Writing Away the Stigma
About the Project
Writing Away the Stigma is a series of workshops and events for people who want to write about how mental illness has affected their lives. Its goal is to help the participants make a statement, showing the world (and, perhaps, themselves, too) that there is no shame in their experiences, and that people who suffer from mental illness can also survive and prosper, emotionally and professionally.
The first iteration of “Writing Away the Stigma,” supported by the Staunton Farm Foundation, took place in 2013. The cornerstone of the program was a free five-week intensive workshop in creative nonfiction led by CNF’s founding editor and director, Lee Gutkind.
In the months following the first workshop, the participating writers continued polishing their stories and gave a group reading to an audience of more than one hundred. Finally, ten of the fellows’ stories were published as Writing Away the Stigma.
This year, thanks to a generous contribution from the Fred C. Schatz Fund and the Sarah and Goldie Wolfe Fund of The Pittsburgh Foundation, twelve more fellows had the opportunity to participate in Writing Away the Stigma. In addition to completing rigorous writing workshops with Lee and receiving professional coaching from local actor/director Brett Sullivan Santry, nine fellows presented their stories at a graduation reading. In addition, they read their work and participated in Q & As at three other venues around Pittsburgh. Most of their essays were published by with the Washington Post or the Pittsburgh Tribune, and can be read below.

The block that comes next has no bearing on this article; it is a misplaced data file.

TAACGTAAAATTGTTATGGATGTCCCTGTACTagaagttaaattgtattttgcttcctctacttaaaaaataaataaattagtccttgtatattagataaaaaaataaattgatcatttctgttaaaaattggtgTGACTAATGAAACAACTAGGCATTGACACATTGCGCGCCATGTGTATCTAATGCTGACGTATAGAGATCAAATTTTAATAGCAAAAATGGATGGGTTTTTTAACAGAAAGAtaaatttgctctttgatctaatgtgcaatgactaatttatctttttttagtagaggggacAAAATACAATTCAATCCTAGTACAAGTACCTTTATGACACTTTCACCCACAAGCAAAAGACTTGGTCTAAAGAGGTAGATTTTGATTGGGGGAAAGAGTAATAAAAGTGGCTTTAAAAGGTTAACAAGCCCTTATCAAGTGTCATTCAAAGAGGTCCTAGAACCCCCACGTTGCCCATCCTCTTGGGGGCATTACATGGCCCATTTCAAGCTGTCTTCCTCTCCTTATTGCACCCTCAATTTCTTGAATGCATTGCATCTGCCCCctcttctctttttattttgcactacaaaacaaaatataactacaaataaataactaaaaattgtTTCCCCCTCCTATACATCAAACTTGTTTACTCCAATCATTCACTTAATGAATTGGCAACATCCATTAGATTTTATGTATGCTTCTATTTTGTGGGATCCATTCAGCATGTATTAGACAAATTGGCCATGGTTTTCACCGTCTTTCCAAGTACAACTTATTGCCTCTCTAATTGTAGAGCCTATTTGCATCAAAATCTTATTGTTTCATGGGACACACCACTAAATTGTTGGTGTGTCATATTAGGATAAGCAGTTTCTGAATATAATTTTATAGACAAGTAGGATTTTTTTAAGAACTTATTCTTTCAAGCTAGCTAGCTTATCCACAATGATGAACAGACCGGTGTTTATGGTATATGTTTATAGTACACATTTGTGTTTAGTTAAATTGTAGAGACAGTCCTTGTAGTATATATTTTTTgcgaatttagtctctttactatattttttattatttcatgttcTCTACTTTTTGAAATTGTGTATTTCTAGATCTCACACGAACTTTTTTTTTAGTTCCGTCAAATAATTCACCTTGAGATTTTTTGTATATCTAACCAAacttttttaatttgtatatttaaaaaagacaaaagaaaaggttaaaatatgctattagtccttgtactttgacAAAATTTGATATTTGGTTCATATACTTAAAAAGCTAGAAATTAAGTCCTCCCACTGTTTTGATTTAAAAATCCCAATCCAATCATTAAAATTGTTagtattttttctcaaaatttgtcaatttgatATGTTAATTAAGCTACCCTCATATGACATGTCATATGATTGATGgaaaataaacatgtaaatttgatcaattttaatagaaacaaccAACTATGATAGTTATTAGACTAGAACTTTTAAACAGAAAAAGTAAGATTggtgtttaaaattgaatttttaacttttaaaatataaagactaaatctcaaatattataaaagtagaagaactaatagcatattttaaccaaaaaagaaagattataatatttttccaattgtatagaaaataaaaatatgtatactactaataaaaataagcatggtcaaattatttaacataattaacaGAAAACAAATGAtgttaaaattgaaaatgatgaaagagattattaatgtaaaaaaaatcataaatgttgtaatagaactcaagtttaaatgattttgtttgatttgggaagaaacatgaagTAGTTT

"Mother’s betrayal is fused into me”
Camille Chidsey, Pittsburgh Tribune
“Do you have a plan to kill yourself?”
Heather Kresge, Pittsburgh Tribune
It’s like the words are falling out of my mouth
Lisa Guttentag Lederer, Pittsburgh Tribune
"Pulling your hair out is actually a mental illness. Here’s how I learned to stop doing it."
Cynthia McCloud, Washington Post
"The life of a supermodel sounds glamorous. But I lived it, and it made me severely depressed"
Ainsley McWha, Washington Post
"A day to day courage that comes one step at a time"
Elaine Quinn, Pittsburgh Tribune
"I refuse to accept that I’ve lost my intimate life partner"
Mim Schwartz, Pittsburgh Tribune
"You can be so quirky"
Rachel Kallem Whitman, Pittsburgh Tribune
"I invited twelve people to write about their mental illnesses for the first time. Here’s what happened next"
Lee Gutkind, Washington Post
Thanks to everyone who turned out to support our fellows and the project’s mission, especially The Mattress Factory, the Pittsburgh Creative and Performing Arts School, the Carnegie Library of Pittsburgh-Lawrenceville, the Winchester Thurston School, and the East Liberty Presbyterian Church, who graciously hosted our events and workshops.